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The patty sears on a griddle just like a normal burger, giving you that supremely satisfying meat crust.

impossible burger
photo: Revelist/April Walloga

Impossible Foods CEO Patrick Brown says the meat actually sears at a lower temperature than regular meat. In the cooking demonstrations I've seen online, they do use oil to lubricate the pan before laying down the patty. (Sidebar: Brown says he served the meat tartare-style in Paris and people loved it) 

Given the option of a regular burger or an Impossible Burger, I'd choose the latter eight out of 10 times — because it's that good to my palate and it's that good for the planet.

impossible burger
photo: Revelist/April Walloga

Note the pinkness in the center. 

Indeed, if this catches on, it could truly change the world. "Because we don’t use animals, we can make it using 95% less land, 74% less water, and with 87% less greenhouse gas emissions," states Impossible Foods on its website.

Impossible Burger
photo: Revelist/April Walloga

Brown says that, per burger, that equates to a 10-minute shower, 75-square-feet of land, and 18 miles on the road in terms of energy and natural resource conservation.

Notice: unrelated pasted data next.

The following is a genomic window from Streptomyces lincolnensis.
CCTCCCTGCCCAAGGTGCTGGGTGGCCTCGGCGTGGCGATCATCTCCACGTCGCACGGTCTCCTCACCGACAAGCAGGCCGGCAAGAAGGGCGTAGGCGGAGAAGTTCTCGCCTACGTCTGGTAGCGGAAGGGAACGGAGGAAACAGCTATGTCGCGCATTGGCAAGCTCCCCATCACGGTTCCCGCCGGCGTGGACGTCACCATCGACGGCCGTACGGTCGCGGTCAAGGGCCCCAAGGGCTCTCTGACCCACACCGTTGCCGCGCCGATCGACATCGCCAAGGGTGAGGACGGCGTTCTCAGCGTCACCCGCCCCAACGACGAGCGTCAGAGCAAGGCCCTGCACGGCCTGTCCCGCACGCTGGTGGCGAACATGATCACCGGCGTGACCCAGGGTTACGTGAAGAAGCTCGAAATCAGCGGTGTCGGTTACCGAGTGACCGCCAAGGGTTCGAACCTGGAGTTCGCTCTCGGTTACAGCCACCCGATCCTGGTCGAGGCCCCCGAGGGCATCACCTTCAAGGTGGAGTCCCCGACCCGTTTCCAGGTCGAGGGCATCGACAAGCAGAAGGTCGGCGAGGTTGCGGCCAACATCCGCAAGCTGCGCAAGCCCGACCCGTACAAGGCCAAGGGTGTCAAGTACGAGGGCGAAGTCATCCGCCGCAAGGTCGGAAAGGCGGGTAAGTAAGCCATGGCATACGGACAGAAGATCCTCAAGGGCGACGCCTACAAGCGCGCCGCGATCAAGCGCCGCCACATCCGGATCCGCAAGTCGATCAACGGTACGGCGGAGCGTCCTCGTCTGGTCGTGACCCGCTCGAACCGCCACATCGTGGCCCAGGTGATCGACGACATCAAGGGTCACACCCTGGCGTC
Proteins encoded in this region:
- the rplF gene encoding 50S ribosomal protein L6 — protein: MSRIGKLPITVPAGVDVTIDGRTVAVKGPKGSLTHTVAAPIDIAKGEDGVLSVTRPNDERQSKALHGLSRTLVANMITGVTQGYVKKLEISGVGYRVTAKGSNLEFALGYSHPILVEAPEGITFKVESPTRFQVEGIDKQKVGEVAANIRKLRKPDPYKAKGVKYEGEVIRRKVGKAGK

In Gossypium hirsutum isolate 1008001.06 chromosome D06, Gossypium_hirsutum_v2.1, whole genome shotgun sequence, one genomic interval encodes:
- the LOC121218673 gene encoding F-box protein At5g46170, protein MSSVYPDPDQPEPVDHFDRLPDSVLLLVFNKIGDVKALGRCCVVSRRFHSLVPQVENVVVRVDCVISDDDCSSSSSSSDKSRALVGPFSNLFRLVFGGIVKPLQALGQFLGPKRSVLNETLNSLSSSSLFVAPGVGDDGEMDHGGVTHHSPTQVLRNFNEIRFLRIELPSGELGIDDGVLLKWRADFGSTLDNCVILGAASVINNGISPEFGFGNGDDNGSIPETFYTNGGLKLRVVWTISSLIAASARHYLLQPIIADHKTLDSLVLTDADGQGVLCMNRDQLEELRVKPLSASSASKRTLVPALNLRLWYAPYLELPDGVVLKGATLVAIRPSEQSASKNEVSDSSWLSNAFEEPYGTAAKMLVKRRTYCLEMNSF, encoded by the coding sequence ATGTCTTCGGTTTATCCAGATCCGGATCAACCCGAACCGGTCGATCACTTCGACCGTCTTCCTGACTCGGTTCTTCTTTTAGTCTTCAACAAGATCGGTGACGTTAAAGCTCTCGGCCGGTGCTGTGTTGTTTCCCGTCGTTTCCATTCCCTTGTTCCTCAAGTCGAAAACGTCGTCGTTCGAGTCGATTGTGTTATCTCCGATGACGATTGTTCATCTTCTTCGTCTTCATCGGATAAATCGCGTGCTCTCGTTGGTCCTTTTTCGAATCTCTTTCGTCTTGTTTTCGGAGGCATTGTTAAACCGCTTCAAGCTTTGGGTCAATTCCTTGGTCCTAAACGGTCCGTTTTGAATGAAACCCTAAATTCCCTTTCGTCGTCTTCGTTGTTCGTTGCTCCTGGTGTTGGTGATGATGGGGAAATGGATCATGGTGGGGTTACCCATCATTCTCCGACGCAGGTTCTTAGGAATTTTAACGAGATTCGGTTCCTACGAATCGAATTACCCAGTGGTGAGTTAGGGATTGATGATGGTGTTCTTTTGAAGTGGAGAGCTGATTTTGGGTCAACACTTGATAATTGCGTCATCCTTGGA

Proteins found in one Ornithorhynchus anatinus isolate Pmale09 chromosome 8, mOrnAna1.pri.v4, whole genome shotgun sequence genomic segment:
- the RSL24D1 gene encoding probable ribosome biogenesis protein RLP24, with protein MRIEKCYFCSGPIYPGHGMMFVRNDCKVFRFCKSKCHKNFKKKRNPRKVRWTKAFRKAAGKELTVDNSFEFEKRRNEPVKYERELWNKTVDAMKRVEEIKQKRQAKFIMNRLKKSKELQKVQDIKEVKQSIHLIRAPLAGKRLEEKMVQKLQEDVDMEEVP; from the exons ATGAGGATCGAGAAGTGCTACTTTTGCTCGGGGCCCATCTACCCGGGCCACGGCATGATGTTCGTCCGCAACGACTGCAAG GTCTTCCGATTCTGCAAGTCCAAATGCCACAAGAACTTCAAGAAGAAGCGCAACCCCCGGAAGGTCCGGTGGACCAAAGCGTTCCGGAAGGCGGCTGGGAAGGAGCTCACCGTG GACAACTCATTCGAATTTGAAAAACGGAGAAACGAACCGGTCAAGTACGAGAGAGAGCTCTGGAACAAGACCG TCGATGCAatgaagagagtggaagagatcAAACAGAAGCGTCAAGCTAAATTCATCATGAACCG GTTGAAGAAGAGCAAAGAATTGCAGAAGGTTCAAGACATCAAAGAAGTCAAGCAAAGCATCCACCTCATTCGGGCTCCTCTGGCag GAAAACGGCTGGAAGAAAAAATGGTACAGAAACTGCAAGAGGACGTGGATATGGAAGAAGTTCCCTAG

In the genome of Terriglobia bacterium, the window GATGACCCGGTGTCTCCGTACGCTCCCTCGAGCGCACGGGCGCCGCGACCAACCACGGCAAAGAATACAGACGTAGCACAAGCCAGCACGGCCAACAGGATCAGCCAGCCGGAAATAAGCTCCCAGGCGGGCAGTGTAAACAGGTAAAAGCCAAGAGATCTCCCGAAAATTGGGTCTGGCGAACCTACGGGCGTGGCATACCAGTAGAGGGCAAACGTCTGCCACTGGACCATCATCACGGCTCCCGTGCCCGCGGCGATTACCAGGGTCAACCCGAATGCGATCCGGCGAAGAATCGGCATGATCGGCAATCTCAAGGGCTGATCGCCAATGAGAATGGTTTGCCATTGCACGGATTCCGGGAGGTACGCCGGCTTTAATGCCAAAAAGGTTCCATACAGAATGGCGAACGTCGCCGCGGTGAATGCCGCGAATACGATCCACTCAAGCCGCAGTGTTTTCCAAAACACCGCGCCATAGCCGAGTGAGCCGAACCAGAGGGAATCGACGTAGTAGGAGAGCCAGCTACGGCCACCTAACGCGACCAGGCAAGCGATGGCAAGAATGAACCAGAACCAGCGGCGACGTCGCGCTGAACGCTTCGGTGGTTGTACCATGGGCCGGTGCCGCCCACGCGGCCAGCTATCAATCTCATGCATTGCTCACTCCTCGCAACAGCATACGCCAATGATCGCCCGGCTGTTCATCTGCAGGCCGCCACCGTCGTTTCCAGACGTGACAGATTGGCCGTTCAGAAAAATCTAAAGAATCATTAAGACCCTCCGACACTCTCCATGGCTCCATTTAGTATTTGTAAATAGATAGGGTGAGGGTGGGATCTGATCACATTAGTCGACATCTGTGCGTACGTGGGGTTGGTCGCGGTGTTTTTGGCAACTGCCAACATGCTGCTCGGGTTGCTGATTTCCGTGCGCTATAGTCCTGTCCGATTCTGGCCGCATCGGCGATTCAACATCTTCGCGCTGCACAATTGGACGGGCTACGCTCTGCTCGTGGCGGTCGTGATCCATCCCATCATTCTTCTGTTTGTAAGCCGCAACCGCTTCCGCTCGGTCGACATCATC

I walked away from Nishi satisfied, hopeful for how this new "meat" will only get better and better over time, and TBH, a little greasy.

momofuku impossible burger
photo: Revelist/April Walloga

You know that feeling after you eat a big burger and fries? It's like you need a shower to get the guilt off. I got that. So did my dining companion. 

The Impossible Burger will go beyond NYC this fall, when it premieres in select restaurants around San Francisco and LA.

According to a press release, "The company plans to expand to additional restaurants in the U.S., followed by grocery stores and overseas markets as production capacity rises over the coming several years."

Check out a video from our Impossible Burger taste test!